Proactive fire prevention strategies
An opportunity to prevent home loss due to bushfire, and adapt to the new reality.
Environmentally responsible action such as removing trees that increase the risk of home loss due to fire, should be promoted by law, not discouraged. Current NSW legislation limits homeowners efforts to take responsible environmental action by removing trees that endanger their homes and lives and this law needs to be challenged by us.
Fire in the Blue Mountains and the old saying: prevention is better than cure.The other two core actions are ensuring the house is an ember-resistant structure and that householders have a thorough bushfire safety knowledge. However I here elaborate only on the first, fuel reduction, as this is discouraged by law.
A sustainable forest management plan is an important preventative measure against fire destruction. As such it should include local involvement which is of benefit to the forest and to people. In Australia locals have no say or harvesting rights in their immediate forest environment.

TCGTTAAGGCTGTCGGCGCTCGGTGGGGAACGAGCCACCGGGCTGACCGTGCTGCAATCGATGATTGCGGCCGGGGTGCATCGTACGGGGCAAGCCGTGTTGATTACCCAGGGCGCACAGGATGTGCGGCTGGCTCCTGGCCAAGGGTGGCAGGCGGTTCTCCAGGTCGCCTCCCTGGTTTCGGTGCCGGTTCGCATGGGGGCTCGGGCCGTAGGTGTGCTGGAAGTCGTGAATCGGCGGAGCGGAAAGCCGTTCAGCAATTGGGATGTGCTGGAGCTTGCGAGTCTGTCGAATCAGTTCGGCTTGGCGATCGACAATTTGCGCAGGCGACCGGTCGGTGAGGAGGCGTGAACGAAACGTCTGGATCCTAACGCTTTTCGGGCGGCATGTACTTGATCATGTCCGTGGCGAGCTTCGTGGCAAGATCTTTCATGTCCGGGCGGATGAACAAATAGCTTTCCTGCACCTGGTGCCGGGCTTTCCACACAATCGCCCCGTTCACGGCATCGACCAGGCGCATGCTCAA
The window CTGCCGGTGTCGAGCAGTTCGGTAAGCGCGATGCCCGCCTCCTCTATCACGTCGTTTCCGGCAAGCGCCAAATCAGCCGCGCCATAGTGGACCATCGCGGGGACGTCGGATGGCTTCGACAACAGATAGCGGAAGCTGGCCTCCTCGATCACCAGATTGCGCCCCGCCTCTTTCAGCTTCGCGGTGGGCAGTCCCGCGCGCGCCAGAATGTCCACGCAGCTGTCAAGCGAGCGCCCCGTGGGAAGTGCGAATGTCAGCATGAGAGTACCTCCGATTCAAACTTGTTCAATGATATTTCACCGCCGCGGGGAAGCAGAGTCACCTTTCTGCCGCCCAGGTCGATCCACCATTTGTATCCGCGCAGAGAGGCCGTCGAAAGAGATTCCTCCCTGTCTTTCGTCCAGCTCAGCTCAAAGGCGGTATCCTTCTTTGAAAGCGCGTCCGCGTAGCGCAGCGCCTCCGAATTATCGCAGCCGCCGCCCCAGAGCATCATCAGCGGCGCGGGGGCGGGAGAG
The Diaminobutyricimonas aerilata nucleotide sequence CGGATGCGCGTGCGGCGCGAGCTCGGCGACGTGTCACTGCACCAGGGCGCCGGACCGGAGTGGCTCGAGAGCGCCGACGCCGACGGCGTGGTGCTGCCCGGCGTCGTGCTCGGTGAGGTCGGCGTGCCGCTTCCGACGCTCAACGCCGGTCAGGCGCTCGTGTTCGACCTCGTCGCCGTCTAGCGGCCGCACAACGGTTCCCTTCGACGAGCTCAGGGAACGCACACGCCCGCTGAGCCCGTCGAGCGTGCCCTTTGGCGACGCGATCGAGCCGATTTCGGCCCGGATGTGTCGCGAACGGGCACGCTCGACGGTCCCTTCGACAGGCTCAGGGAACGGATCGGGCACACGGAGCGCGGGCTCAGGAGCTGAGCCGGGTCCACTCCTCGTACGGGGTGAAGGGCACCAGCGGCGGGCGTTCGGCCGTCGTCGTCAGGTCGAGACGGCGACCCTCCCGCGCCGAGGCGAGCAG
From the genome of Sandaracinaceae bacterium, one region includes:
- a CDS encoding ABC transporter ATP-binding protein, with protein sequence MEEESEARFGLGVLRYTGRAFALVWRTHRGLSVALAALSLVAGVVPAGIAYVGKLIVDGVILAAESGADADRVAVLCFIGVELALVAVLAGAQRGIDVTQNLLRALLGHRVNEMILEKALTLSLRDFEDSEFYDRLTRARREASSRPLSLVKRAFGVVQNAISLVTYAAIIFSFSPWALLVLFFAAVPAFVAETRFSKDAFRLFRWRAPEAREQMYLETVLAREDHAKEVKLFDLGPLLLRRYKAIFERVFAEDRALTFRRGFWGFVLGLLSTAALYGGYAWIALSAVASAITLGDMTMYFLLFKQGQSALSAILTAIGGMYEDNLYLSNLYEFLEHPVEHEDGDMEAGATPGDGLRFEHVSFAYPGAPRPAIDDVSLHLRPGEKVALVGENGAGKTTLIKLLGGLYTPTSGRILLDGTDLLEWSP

“Humans only have two operating modes: complacency and panic.” Nicole Foss, in a interview by Paul Barclay on Radio National. This is no time for complacency, there is a lot we can do to prevent more bushfire destruction.
It is tempting for us to think of climate change as the main culprit that caused the October Blue Mountains fires in 2013. The climate change protests that followed were directed to government. Yet the best way to address climate change or home loss destruction due to fires is to admit to our own responsibility and power.
With a history of fires in Spain, particularly after the introduction of eucalypts in the 19th century there is something to be learned from the success of the locality of Trabada in Spain’s north western region of Galicia.